The reality is there IS no adequate legal protection in the EEZ, something which should have been dealt with years ago, and I believe is finally being addressed. But all the laws in the world won’t prevent blowouts or other disastrous events, and the resulting environmental damage. It is unarguable that all the money in the world cannot remedy the effects of a Gulf of Mexico type scenario off East Cape.

    What will prevent such disasters is incentivising the explorers not to let it happen, or more accurately, giving them massive disincentives in the event of environmental harm. For example, many countries require explorers to post large bonds – tens or even hundreds of millions of dollars – which are recoverable only at the end of an exploration programme which has resulted in no harm to the environment.

    When it comes to their own money, companies are extremely rational actors: if you make the COST of any environmental damage high enough, you will ensure – so far as is possible in an inherently risky business – that disasters dont occur. But that returns us to the central issue: the Greenies oppose ANY exploration anywhere, regardless of the risks. Until we can replace fossil fuels with something else, we will need to take risks to recover them. To adopt the language of the HSE Act, elimination of the hazard entirely is not possible. Mimimization is.

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  21. David Garrett (7,271 comments) says:

    Or those disincentives can be personal…I remember intervieiwing for a job once as a driller in Libya. The interviewer pointed out that the drilling company’s contract with the libyans allowed the beheading of any driller who was found to be responsible for an accident that killed a libyan worker. It was made clear to me that in such an event, the company would make every effort to get me out of there before the retribution squad arrived, but could make no guarantees.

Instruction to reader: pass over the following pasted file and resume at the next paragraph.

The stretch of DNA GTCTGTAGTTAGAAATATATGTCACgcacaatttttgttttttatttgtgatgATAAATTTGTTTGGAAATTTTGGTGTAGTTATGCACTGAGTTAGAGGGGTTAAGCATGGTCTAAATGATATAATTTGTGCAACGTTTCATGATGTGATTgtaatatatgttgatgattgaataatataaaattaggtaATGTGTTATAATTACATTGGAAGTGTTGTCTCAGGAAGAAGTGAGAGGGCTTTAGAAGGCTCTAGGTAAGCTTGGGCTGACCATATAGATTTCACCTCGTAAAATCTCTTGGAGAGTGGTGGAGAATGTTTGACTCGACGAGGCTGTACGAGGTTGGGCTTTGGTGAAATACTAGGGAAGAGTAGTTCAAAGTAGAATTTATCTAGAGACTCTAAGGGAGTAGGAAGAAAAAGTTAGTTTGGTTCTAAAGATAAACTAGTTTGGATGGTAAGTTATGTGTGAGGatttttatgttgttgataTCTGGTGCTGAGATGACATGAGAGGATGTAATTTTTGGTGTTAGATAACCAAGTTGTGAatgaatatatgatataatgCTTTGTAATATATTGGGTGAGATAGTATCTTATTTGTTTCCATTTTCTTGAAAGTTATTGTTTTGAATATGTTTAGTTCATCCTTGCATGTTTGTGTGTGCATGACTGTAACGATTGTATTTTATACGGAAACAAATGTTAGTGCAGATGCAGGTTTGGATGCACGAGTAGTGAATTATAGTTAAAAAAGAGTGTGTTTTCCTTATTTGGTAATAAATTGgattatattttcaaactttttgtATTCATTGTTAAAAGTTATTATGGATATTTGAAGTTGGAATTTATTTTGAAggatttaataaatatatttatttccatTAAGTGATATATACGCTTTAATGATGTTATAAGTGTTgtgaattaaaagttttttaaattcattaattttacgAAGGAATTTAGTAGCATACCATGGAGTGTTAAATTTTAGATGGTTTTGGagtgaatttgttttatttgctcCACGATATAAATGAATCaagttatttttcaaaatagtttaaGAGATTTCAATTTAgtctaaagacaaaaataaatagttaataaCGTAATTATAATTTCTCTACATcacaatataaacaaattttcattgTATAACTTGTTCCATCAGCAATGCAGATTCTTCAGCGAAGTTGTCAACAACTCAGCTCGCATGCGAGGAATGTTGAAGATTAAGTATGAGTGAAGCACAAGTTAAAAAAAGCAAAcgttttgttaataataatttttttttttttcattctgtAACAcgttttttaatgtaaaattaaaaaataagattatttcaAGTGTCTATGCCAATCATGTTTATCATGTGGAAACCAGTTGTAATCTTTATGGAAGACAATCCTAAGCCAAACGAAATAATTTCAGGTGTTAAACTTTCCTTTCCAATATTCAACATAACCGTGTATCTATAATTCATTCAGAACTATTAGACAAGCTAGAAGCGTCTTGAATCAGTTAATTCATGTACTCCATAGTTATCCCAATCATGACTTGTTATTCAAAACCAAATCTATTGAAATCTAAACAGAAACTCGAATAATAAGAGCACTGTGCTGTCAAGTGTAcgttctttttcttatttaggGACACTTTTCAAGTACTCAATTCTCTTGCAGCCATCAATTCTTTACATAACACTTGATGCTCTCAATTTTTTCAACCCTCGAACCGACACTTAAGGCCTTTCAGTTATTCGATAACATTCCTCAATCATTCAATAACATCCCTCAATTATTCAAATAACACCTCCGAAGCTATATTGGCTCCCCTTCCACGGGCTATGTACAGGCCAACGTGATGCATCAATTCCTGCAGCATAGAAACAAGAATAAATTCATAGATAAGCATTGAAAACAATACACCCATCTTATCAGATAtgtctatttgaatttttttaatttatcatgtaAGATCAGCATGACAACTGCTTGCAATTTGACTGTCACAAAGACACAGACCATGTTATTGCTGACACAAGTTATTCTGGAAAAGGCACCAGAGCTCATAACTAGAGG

Its all a very long time ago, but my memory is that that company’s drilling operations were much slower than elsewhere, but also with significantly fewer lost time accidents. The disincentive was enough to prevent me taking the job!

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  22. dime (9,972 comments) says:

    voice of reason – as bad as the shell oil leak was. its pretty much gone. the ocean ate it all up :)

    personally, im satisfied with the conditions imposed on shell. its worth the risk.

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  23. andyscrase (89 comments) says:

    In reply to David Garrett, yes I used to work in Oil Exploration. I still keep my nose dirty by developing software for that industry.

    The most notable accident in the North Sea was Piper Alpha, but I am not sure if this was a blowout that caused the explosion. Occidental, the operator of the rig, were notorious on safety.

    Shell and BP have a very good record on safety. The Deepwater Horizon incident was a very unfortunate turn of events. (my euphemism for the day!)

    To give an example, in BP offices in the UK it is a sackable offense not to use the handrail when using staircases in offices.

    This video from Shell explains the redundant safety systems being deployed
    http://www.shell.us/home/content/usa/aboutshell/projects_locations/alaska/

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  24. voice of reason (490 comments) says:

    Dime still unsure which “Shell” spill you refer to ?- the last one I know of from Shell was the Bonga field spill in Niger

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  25. MT_Tinman (3,186 comments) says:

    Adolf Fiinkensein (2,154) Says:
    February 29th, 2012 at 10:08 am
    B B B B B B But David, you silly boy, deisel ships burn the same oil that fuels jet aircraft.

    Let her sail or row.

    I doubt you’d manufacture a boat of any type, let alone sails or oars, without cutting a tree, using electricity, oil products etc. so no, make it walk.